Market Snapshot: May 2021

In summary

  • The Global COVID-19 situation has improved significantly in May although Australia has recently served a complacency warning around vaccination slowness with a two-week lockdown in Melbourne.
  • Bond markets were stable in May and inflation fears have settled with it. Central Banks are currently unconcerned about sustainable inflation and markets appear to be waiting for the next relevant inflation-related economic data.
  • Overall, all risky assets produced strong results for the second month in a row, which continues the confidence in the vaccines and a move towards potential normal economy.
  • Looking ahead, the main message from last message continues as the current strong US Fiscal stimulus, continued loose monetary policy from Central Banks around the world, improving outlook for COVID-19 vaccines, and higher economic growth expectations have provided a lot of support for the risky assets over the short term.
    • Of course, the downside risks remain around equity market valuations and there is current preference for Value-styled strategies.
  • Our portfolios have maintained their neutral position on risky assets and, where appropriate, have rebalanced away from cash assets towards higher yielding bonds.

Chart 1: Two months in a row for positive returns

Sources: Morningstar Direct

What happened in April?
Vaccine Rollout Continues

  • As the vaccine rollout continues around the world some of the hotspots continue to calm in terms of new cases and deaths. This is particularly the case in India where at its peak there were around 400,000 new cases per day but is now down to around 130,000.
  • Australia is currently serving as somewhat of a reminder that complacency should not be tolerated. The vaccination rollout has been full of misinformation and mixed messages and the current 14-day lockdown in Melbourne serves as a reminder that getting vaccinated should be a priority for everyone.
  • COVID-19 continues to be the biggest influence on the global economic outlook and the overall current improving trend is creating momentum behind confidence in recovery.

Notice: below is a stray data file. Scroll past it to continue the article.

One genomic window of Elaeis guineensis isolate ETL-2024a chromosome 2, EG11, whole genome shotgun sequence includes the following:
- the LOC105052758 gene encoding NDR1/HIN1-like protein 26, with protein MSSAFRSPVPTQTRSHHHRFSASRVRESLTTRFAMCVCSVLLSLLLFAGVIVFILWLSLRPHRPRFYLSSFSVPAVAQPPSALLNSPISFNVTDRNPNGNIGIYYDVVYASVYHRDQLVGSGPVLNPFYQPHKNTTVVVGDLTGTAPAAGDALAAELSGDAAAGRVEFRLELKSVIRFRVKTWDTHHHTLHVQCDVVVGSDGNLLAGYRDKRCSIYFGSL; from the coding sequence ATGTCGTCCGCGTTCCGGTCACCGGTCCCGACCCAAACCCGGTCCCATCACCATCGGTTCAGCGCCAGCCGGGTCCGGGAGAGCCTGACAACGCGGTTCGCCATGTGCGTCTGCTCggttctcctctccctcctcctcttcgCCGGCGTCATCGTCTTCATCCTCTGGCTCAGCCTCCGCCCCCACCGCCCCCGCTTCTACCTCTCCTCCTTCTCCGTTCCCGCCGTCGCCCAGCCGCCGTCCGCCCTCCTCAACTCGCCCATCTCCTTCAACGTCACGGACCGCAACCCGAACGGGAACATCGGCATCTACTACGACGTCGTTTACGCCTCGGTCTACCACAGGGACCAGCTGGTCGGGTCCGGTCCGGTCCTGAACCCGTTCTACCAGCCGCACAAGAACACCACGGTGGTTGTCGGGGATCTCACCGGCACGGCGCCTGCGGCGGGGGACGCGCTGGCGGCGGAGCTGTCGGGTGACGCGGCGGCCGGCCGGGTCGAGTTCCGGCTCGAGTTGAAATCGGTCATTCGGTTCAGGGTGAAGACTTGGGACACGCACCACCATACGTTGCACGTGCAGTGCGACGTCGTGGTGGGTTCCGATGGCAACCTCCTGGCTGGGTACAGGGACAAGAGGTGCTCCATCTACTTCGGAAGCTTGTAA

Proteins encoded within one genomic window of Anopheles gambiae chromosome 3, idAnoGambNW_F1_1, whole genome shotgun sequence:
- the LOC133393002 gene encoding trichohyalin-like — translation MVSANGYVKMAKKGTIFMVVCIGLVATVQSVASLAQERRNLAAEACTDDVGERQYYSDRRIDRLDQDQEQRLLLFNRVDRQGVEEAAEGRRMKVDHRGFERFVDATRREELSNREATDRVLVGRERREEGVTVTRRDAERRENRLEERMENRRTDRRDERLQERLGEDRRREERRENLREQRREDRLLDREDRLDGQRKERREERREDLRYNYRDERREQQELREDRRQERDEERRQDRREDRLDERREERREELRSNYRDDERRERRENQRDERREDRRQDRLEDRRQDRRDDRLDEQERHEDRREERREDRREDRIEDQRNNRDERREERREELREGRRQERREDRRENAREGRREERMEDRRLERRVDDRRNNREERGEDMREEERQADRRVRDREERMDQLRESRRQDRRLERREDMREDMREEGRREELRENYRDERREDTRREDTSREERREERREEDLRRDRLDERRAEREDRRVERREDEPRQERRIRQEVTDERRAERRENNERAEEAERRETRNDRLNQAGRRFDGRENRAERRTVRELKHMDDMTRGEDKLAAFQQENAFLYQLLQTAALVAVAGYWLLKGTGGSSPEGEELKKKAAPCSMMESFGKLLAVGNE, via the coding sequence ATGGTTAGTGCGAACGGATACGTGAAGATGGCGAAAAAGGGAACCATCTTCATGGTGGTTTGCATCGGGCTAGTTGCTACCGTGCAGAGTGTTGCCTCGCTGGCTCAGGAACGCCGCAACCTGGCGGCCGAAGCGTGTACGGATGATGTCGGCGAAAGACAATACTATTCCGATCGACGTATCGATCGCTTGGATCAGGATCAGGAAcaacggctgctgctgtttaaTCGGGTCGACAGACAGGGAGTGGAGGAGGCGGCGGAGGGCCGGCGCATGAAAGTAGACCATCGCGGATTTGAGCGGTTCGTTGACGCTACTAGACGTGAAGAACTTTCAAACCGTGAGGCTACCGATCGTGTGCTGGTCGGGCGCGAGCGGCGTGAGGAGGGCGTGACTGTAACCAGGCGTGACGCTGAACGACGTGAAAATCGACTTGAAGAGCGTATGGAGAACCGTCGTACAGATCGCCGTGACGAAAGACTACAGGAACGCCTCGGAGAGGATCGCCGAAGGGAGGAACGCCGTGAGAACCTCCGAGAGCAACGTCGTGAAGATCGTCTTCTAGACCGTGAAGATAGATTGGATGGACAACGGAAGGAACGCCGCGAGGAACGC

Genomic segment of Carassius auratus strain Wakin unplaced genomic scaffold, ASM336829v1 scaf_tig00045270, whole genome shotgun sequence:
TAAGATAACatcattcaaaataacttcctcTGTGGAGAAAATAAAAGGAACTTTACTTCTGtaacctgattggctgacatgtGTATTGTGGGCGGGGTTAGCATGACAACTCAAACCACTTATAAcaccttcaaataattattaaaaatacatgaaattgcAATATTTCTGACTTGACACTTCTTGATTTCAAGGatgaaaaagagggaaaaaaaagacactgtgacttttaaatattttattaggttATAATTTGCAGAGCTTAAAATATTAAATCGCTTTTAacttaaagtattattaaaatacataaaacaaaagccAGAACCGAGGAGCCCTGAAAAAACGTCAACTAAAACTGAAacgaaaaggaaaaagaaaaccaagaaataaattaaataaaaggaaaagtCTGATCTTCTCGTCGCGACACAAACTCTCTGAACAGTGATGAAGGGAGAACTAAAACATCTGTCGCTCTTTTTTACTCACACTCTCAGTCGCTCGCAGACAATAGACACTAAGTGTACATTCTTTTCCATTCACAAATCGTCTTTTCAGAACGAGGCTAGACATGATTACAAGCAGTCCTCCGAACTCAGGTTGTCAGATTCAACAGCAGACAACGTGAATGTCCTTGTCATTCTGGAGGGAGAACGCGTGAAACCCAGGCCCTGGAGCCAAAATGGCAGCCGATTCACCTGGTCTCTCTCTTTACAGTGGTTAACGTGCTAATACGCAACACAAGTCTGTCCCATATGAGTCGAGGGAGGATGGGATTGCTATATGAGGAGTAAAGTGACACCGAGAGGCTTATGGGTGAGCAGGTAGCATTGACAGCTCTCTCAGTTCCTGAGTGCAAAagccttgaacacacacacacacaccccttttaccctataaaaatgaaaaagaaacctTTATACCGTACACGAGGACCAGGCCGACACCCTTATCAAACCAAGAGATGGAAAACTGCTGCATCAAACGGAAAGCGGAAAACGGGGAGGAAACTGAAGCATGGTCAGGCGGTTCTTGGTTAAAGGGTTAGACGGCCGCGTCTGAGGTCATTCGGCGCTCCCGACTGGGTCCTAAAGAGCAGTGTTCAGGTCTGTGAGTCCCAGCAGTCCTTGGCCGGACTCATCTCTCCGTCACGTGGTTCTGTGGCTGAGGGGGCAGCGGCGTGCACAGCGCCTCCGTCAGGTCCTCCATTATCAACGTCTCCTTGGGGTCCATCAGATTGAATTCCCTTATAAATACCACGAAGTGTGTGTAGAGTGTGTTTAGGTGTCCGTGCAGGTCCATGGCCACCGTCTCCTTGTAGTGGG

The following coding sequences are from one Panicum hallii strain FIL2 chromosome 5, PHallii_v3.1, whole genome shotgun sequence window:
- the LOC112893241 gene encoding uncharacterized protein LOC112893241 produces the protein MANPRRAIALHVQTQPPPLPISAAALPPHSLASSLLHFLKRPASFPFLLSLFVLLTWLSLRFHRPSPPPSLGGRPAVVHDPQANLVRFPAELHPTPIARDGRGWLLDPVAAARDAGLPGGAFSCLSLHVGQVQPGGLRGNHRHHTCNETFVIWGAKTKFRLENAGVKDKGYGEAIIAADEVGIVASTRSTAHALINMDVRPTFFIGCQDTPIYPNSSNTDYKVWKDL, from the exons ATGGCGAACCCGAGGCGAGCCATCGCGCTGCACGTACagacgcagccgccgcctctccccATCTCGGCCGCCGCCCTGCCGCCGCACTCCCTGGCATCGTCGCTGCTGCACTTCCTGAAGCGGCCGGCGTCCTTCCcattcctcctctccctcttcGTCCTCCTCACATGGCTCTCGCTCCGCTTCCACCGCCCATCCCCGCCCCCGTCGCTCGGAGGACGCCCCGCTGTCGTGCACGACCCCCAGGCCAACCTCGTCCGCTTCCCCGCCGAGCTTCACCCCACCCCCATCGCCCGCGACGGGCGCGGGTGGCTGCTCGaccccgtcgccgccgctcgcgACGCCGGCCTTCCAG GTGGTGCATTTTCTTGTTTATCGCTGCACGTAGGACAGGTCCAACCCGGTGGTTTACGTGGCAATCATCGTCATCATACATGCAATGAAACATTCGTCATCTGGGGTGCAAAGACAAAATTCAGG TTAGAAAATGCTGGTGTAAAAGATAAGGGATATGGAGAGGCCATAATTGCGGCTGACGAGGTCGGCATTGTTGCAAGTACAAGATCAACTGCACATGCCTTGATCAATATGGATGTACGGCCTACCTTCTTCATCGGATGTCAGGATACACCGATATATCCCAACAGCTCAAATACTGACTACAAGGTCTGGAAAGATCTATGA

Nothing but positive for 2 months in a row

  • As Chart 1 shows, Gold was a strong performer with a return of over 7.4% for the month of May. Gold is one of those hedging assets, that is often used as a hedge for inflation (which seems to be the current market concern), sometimes a hedge for equities, and often a hedge to the US Dollar.
  • Despite concerns about inflation, bonds have further settled in April and yields generally decreased. The difference between the higher yielding US and Australian 10 Year Bond is very little and are both currently yielding between 1.6% and 1.7%.
  • Equity markets continued their increase with major markets, including Australia, returning around 2% for May. Joe Biden’s massive Fiscal Stimulus is behind much of the sharemarket confidence and appears to have created some positive momentum.
    • The higher prices mean valuations are even higher and the US Market appears the one that is at most downside risk from valuation exuberance.
    • Australia’s budget also produced a further fiscal expansion which may also add to sharemarket confidence as the budget deficit increases and places more cash in the system

Australia posts another positive quarter.

  • Australia has posted another positive GDP quarter (for March 2021) and spending is now back to Pre-Pandemic levels.
  • All Central Banks are keeping their low interest rate regime as they believe market’s concerns about inflation are not sustainable and they continue to wait for actual sustainable inflation which they don’t expect before 2024.
  • Whilst Australia, China, and Australia posts good economic results for March, Europe has stayed in recession as the Euro Area posted a negative GDP result for March.


  • Month to month this year the key message has barely changed.
    • The economic outlook for the world and its biggest economy, USA, is very strong. This has been supported by markets which have supported growth assets whilst longer term bond yields have largely settled but at slight higher levels since the start of the year.
    • The vaccination rollout continues but truly normal global economy won’t exist for a year or two yet. Wider and more accessible vaccination rollouts must be completely global and not just for rich nations. Increased production and broad cooperation is essential.
    • From a portfolio perspective, positions remain unchanged… the slightly higher bond yields previously resulted in a preferred shift away from low interest rate cash and towards bonds. Given high equity market valuations, there has been little incentive to increase allocations towards these risky assets and maintaining a neutral position between risky and not-risky assets is preferred for now (although higher equity market volatility would be unsurprising).

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